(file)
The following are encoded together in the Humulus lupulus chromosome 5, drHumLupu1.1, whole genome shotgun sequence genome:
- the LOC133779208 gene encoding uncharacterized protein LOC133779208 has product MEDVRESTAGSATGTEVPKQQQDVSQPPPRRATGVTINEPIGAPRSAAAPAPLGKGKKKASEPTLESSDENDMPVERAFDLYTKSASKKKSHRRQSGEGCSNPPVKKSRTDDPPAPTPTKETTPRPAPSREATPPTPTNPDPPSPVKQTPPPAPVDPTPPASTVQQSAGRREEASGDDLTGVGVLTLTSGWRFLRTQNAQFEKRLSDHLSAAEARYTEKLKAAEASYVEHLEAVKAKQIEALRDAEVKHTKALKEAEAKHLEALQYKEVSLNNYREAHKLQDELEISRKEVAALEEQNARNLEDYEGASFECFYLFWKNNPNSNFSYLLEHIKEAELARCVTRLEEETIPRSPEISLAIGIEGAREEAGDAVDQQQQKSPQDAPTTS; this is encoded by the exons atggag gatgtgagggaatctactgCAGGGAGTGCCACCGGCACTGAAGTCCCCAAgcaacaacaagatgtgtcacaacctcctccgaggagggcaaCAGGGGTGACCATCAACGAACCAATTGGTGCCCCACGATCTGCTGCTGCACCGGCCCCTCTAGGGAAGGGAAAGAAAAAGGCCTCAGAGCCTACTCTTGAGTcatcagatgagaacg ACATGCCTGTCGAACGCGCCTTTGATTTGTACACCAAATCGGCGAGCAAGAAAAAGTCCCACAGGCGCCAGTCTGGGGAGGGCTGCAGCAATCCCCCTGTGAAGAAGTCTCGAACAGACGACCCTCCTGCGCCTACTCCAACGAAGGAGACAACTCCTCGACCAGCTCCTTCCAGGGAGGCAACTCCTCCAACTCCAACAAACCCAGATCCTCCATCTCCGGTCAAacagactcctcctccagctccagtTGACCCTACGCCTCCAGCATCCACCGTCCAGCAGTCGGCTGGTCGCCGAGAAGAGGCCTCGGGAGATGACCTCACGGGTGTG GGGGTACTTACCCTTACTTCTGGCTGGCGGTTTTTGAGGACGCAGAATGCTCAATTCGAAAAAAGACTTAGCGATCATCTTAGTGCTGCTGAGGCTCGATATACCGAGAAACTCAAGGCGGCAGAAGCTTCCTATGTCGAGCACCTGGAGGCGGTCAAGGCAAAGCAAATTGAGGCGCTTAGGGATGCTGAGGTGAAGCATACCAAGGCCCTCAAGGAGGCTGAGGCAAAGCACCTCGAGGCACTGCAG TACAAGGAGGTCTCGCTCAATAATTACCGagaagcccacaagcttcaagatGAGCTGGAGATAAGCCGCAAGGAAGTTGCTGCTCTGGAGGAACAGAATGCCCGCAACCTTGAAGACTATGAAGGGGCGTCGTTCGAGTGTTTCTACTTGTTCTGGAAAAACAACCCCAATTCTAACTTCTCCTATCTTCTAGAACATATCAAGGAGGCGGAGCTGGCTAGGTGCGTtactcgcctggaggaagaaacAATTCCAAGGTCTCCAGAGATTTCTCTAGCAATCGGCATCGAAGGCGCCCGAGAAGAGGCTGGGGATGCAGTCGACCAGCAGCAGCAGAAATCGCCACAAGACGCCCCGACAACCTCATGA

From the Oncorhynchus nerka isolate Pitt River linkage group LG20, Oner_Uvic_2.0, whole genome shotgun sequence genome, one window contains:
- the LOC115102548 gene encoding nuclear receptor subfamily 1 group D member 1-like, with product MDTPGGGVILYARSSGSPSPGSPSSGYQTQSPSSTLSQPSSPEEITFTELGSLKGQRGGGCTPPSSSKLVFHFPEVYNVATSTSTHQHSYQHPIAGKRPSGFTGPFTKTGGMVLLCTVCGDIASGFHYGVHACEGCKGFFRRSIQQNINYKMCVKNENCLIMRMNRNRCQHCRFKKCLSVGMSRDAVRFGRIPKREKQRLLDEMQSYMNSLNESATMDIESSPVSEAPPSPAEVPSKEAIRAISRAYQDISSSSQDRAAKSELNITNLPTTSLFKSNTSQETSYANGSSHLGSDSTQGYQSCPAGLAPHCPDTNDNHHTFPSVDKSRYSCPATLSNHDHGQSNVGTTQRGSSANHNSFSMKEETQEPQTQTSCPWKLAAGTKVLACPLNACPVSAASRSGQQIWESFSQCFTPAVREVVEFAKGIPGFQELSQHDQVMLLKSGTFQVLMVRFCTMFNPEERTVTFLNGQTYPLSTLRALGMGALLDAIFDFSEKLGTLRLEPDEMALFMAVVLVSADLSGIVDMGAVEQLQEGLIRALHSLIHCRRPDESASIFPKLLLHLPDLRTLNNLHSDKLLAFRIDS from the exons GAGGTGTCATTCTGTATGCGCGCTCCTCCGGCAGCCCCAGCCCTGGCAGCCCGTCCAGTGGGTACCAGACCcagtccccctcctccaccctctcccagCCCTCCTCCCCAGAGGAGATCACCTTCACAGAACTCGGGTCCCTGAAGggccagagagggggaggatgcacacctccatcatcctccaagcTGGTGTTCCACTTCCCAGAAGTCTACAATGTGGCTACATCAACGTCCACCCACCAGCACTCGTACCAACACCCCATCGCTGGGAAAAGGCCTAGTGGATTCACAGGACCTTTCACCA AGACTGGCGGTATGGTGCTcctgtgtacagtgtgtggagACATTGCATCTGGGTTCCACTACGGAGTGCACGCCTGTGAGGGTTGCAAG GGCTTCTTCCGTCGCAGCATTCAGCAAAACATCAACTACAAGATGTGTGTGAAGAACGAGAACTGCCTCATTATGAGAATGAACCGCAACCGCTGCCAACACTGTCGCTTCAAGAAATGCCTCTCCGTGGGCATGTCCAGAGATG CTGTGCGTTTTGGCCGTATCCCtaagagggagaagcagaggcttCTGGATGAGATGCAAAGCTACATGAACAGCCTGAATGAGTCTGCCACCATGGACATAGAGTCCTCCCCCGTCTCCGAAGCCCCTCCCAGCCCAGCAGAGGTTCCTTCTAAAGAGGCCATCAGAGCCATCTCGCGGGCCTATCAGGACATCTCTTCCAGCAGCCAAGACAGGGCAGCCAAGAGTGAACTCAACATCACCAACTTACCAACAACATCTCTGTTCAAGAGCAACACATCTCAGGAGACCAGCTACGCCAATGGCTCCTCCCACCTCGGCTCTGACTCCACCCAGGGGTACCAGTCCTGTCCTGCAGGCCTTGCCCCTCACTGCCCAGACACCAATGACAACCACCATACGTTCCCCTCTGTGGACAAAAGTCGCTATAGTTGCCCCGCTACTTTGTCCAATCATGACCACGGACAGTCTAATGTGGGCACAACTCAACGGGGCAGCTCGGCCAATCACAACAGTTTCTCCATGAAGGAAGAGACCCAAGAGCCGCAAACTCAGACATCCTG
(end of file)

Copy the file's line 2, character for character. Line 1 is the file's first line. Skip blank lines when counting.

- the LOC133779208 gene encoding uncharacterized protein LOC133779208 has product MEDVRESTAGSATGTEVPKQQQDVSQPPPRRATGVTINEPIGAPRSAAAPAPLGKGKKKASEPTLESSDENDMPVERAFDLYTKSASKKKSHRRQSGEGCSNPPVKKSRTDDPPAPTPTKETTPRPAPSREATPPTPTNPDPPSPVKQTPPPAPVDPTPPASTVQQSAGRREEASGDDLTGVGVLTLTSGWRFLRTQNAQFEKRLSDHLSAAEARYTEKLKAAEASYVEHLEAVKAKQIEALRDAEVKHTKALKEAEAKHLEALQYKEVSLNNYREAHKLQDELEISRKEVAALEEQNARNLEDYEGASFECFYLFWKNNPNSNFSYLLEHIKEAELARCVTRLEEETIPRSPEISLAIGIEGAREEAGDAVDQQQQKSPQDAPTTS; this is encoded by the exons atggag gatgtgagggaatctactgCAGGGAGTGCCACCGGCACTGAAGTCCCCAAgcaacaacaagatgtgtcacaacctcctccgaggagggcaaCAGGGGTGACCATCAACGAACCAATTGGTGCCCCACGATCTGCTGCTGCACCGGCCCCTCTAGGGAAGGGAAAGAAAAAGGCCTCAGAGCCTACTCTTGAGTcatcagatgagaacg ACATGCCTGTCGAACGCGCCTTTGATTTGTACACCAAATCGGCGAGCAAGAAAAAGTCCCACAGGCGCCAGTCTGGGGAGGGCTGCAGCAATCCCCCTGTGAAGAAGTCTCGAACAGACGACCCTCCTGCGCCTACTCCAACGAAGGAGACAACTCCTCGACCAGCTCCTTCCAGGGAGGCAACTCCTCCAACTCCAACAAACCCAGATCCTCCATCTCCGGTCAAacagactcctcctccagctccagtTGACCCTACGCCTCCAGCATCCACCGTCCAGCAGTCGGCTGGTCGCCGAGAAGAGGCCTCGGGAGATGACCTCACGGGTGTG GGGGTACTTACCCTTACTTCTGGCTGGCGGTTTTTGAGGACGCAGAATGCTCAATTCGAAAAAAGACTTAGCGATCATCTTAGTGCTGCTGAGGCTCGATATACCGAGAAACTCAAGGCGGCAGAAGCTTCCTATGTCGAGCACCTGGAGGCGGTCAAGGCAAAGCAAATTGAGGCGCTTAGGGATGCTGAGGTGAAGCATACCAAGGCCCTCAAGGAGGCTGAGGCAAAGCACCTCGAGGCACTGCAG TACAAGGAGGTCTCGCTCAATAATTACCGagaagcccacaagcttcaagatGAGCTGGAGATAAGCCGCAAGGAAGTTGCTGCTCTGGAGGAACAGAATGCCCGCAACCTTGAAGACTATGAAGGGGCGTCGTTCGAGTGTTTCTACTTGTTCTGGAAAAACAACCCCAATTCTAACTTCTCCTATCTTCTAGAACATATCAAGGAGGCGGAGCTGGCTAGGTGCGTtactcgcctggaggaagaaacAATTCCAAGGTCTCCAGAGATTTCTCTAGCAATCGGCATCGAAGGCGCCCGAGAAGAGGCTGGGGATGCAGTCGACCAGCAGCAGCAGAAATCGCCACAAGACGCCCCGACAACCTCATGA